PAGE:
and Economic Development
The Horowitz Lectures of 1972
|SECOND LECTURE: Monetary
Policy in Developing Countries
[NOTE: This lecture draws heavily on an article by the same title which I contributed to Nations and Households in Economic Growth, a collection of essays in honor of Moses Abramowitz, edited by Paul A. David and Melvin W. Reder, to be published by Cambridge University Press in 1973.]
I’m going to talk tonight about monetary policy in developing countries. That, as you all know, is really a question of inflation.
I’m reminded by the many fears that people have been expressing of inflation here of a story that was going the rounds in the United States a year or so ago. It had to do with a man who came under the influence of the new science of cryogenics, which had developed methods of quick-freezing a man and then restoring him. This man got himself frozen for twenty years. Twenty years later, in 1990 or something, he was resurrected or defrosted, or whatever the right word is. The first thing he did on being resurrected was telephone his stockbroker. Before he had himself frozen, he had put all his stocks in an account, and he wanted to know what had happened to the value of those stocks. His broker was delighted to hear from him, to learn he’s alive and so on. Says his broker: “You’re a millionaire now, you’re many, many fold a millionaire. Your stocks have gone up like mad.” Naturally, the man was excited and wanted to hear more, but just at that moment the operator broke in and said: “Your three minutes are up. That will be 250,000 dollars for the next three minutes please.”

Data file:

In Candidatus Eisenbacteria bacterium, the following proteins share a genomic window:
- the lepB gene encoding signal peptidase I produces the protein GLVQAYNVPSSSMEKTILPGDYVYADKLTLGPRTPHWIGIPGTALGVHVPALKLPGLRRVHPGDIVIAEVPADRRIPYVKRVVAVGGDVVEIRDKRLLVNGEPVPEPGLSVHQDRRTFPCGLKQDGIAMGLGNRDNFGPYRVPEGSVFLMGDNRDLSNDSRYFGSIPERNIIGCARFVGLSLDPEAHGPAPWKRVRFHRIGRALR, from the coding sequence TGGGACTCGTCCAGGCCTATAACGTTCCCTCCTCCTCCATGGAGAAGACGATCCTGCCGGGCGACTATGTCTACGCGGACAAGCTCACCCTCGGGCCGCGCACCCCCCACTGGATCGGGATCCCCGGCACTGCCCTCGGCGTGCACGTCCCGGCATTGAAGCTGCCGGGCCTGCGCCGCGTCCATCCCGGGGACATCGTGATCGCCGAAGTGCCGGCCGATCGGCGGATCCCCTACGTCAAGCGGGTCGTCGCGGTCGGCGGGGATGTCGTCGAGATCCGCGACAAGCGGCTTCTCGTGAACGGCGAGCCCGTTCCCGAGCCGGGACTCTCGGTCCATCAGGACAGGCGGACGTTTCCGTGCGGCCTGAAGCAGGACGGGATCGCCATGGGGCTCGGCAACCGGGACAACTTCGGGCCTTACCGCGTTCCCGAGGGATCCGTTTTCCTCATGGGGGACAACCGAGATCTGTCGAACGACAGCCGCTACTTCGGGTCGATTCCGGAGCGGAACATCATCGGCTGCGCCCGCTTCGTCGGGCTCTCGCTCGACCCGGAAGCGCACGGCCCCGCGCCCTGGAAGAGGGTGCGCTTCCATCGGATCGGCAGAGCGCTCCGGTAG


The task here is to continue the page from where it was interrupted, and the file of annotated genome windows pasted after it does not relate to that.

1. Nominal income is net national product; money is currency outside
commercial banks plus all deposits (time and demand) of the public
at commercial banks.
2. Each rate of change is computed as the slope of a least squares straight line between the natural logarithm of the variable (income or money) and time fitted to three successive phase averages.
3. This summary is adapted from Milton Friedman, The Counter-Revolution in Monetary Theory, Occasional Paper 33 (London: Institute of Economic Affairs, 1970), pp. 22-26.
4. See my "The Optimum Quantity of Money" in The Optimum Quantity of Money and Other Essays (Chicago: Aldine Publishing Co. 1969).
5. "Government Revenue from Inflation, "Journal of Political Economy, Vol. 79 (July/August, 1971), 846-856.
Reprinted from Money and Economic Development The Horowitz Lectures 1972 by Milton Friedman, copyright © 1973
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